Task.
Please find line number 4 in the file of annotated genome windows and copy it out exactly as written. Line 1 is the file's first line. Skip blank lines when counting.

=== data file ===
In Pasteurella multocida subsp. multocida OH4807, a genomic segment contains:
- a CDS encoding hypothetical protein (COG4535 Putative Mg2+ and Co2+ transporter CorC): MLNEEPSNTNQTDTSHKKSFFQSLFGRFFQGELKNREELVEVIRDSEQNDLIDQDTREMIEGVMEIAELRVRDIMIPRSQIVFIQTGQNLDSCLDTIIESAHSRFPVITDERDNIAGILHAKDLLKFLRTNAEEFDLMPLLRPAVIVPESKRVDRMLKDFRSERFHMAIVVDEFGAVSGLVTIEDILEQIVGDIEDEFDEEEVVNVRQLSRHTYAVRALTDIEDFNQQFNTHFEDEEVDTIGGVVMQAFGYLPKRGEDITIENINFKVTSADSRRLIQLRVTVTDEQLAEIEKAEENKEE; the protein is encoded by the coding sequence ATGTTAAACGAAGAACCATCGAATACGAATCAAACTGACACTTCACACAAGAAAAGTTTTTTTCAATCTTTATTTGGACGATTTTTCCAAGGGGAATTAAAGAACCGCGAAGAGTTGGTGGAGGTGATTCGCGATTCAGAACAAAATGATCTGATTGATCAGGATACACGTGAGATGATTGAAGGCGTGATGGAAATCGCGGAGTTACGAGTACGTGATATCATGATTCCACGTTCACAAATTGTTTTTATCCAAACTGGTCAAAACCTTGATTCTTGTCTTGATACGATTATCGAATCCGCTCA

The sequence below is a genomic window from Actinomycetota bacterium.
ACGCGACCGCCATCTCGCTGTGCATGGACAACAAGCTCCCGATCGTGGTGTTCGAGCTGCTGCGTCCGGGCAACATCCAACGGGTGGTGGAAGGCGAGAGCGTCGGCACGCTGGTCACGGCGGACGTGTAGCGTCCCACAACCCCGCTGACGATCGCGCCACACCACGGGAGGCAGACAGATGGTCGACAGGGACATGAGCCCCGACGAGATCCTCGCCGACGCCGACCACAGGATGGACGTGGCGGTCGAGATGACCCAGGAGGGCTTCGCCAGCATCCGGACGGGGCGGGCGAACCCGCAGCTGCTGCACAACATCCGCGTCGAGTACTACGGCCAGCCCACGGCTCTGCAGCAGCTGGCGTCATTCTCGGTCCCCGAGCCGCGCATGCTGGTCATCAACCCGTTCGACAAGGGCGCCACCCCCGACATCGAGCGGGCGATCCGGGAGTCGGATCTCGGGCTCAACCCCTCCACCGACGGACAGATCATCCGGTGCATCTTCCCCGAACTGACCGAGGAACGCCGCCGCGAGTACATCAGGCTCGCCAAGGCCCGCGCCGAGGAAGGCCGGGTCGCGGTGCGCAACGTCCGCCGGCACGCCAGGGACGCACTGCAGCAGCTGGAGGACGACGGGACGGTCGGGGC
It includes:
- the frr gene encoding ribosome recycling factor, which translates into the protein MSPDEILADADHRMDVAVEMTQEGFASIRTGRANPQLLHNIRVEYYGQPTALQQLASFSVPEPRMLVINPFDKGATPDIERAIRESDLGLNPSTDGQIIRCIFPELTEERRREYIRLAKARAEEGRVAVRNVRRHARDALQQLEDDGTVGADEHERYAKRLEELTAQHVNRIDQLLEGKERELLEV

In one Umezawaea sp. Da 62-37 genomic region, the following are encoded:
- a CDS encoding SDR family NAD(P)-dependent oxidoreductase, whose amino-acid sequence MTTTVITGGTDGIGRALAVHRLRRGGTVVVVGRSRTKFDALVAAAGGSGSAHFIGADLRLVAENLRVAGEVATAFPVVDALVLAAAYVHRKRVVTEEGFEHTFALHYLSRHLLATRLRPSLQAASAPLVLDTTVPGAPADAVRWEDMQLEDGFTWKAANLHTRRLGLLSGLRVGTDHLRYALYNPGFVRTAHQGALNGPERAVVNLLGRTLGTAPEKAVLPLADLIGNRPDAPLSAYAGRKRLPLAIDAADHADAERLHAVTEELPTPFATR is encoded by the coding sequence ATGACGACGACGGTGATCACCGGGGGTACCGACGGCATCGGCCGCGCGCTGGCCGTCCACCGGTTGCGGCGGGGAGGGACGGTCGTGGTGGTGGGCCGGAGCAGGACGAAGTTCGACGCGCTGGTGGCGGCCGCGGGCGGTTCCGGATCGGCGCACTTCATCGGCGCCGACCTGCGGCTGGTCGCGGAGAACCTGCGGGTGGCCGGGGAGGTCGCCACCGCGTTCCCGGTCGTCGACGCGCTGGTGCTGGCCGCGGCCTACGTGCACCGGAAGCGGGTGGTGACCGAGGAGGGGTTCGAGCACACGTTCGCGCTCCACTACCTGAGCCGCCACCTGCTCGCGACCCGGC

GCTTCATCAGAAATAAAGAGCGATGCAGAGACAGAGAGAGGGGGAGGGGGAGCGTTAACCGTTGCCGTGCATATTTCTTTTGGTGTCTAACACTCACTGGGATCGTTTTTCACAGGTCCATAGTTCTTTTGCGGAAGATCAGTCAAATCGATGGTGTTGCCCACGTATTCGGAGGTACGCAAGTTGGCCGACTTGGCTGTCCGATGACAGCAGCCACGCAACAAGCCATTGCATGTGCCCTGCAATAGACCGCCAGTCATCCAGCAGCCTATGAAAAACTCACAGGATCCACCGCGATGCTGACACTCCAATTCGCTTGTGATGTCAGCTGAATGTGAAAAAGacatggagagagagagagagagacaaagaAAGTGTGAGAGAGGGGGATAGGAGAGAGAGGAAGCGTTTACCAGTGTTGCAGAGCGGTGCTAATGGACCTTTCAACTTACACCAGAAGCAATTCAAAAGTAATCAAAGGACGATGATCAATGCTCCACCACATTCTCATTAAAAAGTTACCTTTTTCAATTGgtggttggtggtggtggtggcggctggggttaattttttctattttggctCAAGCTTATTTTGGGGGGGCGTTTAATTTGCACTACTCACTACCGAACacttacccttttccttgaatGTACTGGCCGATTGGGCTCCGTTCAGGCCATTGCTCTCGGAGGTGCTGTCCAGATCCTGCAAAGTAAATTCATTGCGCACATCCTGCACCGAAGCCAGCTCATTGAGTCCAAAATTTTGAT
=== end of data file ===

ACGCGACCGCCATCTCGCTGTGCATGGACAACAAGCTCCCGATCGTGGTGTTCGAGCTGCTGCGTCCGGGCAACATCCAACGGGTGGTGGAAGGCGAGAGCGTCGGCACGCTGGTCACGGCGGACGTGTAGCGTCCCACAACCCCGCTGACGATCGCGCCACACCACGGGAGGCAGACAGATGGTCGACAGGGACATGAGCCCCGACGAGATCCTCGCCGACGCCGACCACAGGATGGACGTGGCGGTCGAGATGACCCAGGAGGGCTTCGCCAGCATCCGGACGGGGCGGGCGAACCCGCAGCTGCTGCACAACATCCGCGTCGAGTACTACGGCCAGCCCACGGCTCTGCAGCAGCTGGCGTCATTCTCGGTCCCCGAGCCGCGCATGCTGGTCATCAACCCGTTCGACAAGGGCGCCACCCCCGACATCGAGCGGGCGATCCGGGAGTCGGATCTCGGGCTCAACCCCTCCACCGACGGACAGATCATCCGGTGCATCTTCCCCGAACTGACCGAGGAACGCCGCCGCGAGTACATCAGGCTCGCCAAGGCCCGCGCCGAGGAAGGCCGGGTCGCGGTGCGCAACGTCCGCCGGCACGCCAGGGACGCACTGCAGCAGCTGGAGGACGACGGGACGGTCGGGGC